We dissect the body of people who make up a dance company, offering an insight into the roles and responsibilities involved in running a successful company.

ResourcesIn and Around a Dance Company

In Number 1 of our Who’s Who series we looked at the role of the artistic director within a dance company. One of the key responsibilities highlighted was developing and controlling the company’s vision. So, how does the role of the choreographer fit into the mix and how does their role differ from that of the artistic director?

The choreographer is, one might say, the implementer in achieving the artistic director’s goals, maintaining the standards and artistic integrity of the company and fulfilling the criteria to satisfy the overall aims of the company.

Choreographer Merce Cunningham at work

The craft of choreography itself involves devising sequences of movement and structuring this movement to create a dance work. Some choreographers will work closely with their dancers in devising movement material, drawing on the dancers individual styles and creativity, whilst others may invent movements that are then taught to the dancers. Choreographers will often be involved in the selection of dancers, choosing those that will fit in with the choreographic ideas in terms of movement ability and performance style. A choreographer will usually have a clear idea of the type of work they wish to create and can select dancers to suit this.

Being in tune with the artistic vision of the company is crucial in order to bring this to life through the dance works created. Some choreographers are resident within a particular company and work very closely with the artistic director in creating work to fit in with a particular programme for a tour as well as the overall goals of the company. Often the artistic director will also commission other freelance choreographers to create a work with the company. In this instance, the choreographer is usually chosen by the artistic director because their choreographic style complements that of other repertory that may be programmed alongside or will help to take the company in a particular artistic direction.

Most choreographers will have been dancer previously and in the case of resident choreographers who have performed with the same company, they will already have a clear idea of the company’s identity and style. Some students who train in dance will go on to be choreographers rather than professional dancers but it is very rare for a choreographer to have no dance training at all. Choreographers often become known for their individual style, which they develop over time and may begin developing as they are training. Their style may be reflected in the movement vocabulary, the music, the relationship between the movement and the music and other factors such as lighting, costume and stage design.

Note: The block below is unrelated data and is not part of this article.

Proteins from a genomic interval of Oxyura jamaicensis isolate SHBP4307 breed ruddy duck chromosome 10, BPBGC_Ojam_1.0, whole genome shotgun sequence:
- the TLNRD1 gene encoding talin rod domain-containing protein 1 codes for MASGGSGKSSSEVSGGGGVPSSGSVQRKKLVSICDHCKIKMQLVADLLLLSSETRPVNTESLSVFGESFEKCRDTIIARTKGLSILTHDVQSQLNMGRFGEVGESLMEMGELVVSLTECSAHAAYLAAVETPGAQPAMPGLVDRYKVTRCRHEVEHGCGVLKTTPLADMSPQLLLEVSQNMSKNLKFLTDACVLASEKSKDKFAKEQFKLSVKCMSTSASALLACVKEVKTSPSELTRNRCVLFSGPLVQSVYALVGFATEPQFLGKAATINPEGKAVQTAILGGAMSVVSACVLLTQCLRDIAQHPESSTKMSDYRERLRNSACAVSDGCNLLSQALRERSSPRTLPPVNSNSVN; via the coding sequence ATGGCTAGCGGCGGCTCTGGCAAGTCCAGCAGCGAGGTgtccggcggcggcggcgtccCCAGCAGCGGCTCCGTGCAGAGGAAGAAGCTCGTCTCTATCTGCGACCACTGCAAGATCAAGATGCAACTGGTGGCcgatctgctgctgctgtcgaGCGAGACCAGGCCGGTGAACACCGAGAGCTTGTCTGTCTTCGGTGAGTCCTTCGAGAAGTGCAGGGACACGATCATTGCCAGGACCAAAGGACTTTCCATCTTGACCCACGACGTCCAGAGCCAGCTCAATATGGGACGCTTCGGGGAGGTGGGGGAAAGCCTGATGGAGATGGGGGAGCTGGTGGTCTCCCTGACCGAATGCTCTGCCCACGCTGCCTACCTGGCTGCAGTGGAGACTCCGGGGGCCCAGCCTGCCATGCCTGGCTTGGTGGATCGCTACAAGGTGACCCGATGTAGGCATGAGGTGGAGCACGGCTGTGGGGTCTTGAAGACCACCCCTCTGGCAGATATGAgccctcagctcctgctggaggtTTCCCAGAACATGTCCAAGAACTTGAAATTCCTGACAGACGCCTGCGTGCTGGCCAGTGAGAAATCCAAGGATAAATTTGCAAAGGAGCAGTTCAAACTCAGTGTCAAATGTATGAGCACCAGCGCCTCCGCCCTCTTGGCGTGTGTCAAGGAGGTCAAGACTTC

It is notable that choreography is not limited to dance companies and that many choreographers will work in other fields such as popular music videos and concerts, films, musical theatre productions and fashion shows. In small dance companies, which may not have an artistic director the choreographer will work to develop the overall style of the company through their own vision.

Once a choreographer has their idea for a new dance work there is often a certain amount of research involved before beginning to work with the dancers. This may involve historical research, musical research and movement research. The background research carried out will inform their idea giving them direction and a clear approach when they do get into the studio with their dancers. They may have the chance to carry out their movement research with their dancers who, as a result, will gain a deeper understanding of the thoughts behind the work from the beginning of the overall process.

Many of these factors are governed by funding and timing, which will have an impact on the decisions made by a choreographer. In a professional dance company a choreographer may have anything from 3 months to 3 years to create a work. In many cases a choreographer’s research is ongoing across projects and in an instance where they only have 3 months to create a work it is important that they have done the bulk of their research beforehand giving them the maximum number of hours in the studio with their dancers.

The competition for originality is ever increasing in the dance world and choreographers strive to come up with an original idea and create it in a new and exciting way to attract audiences. Creativity is essential in choreography and it is a choreographer’s inspiration that will feed their creativity to produce new work and contribute to the continuing evolution of dance.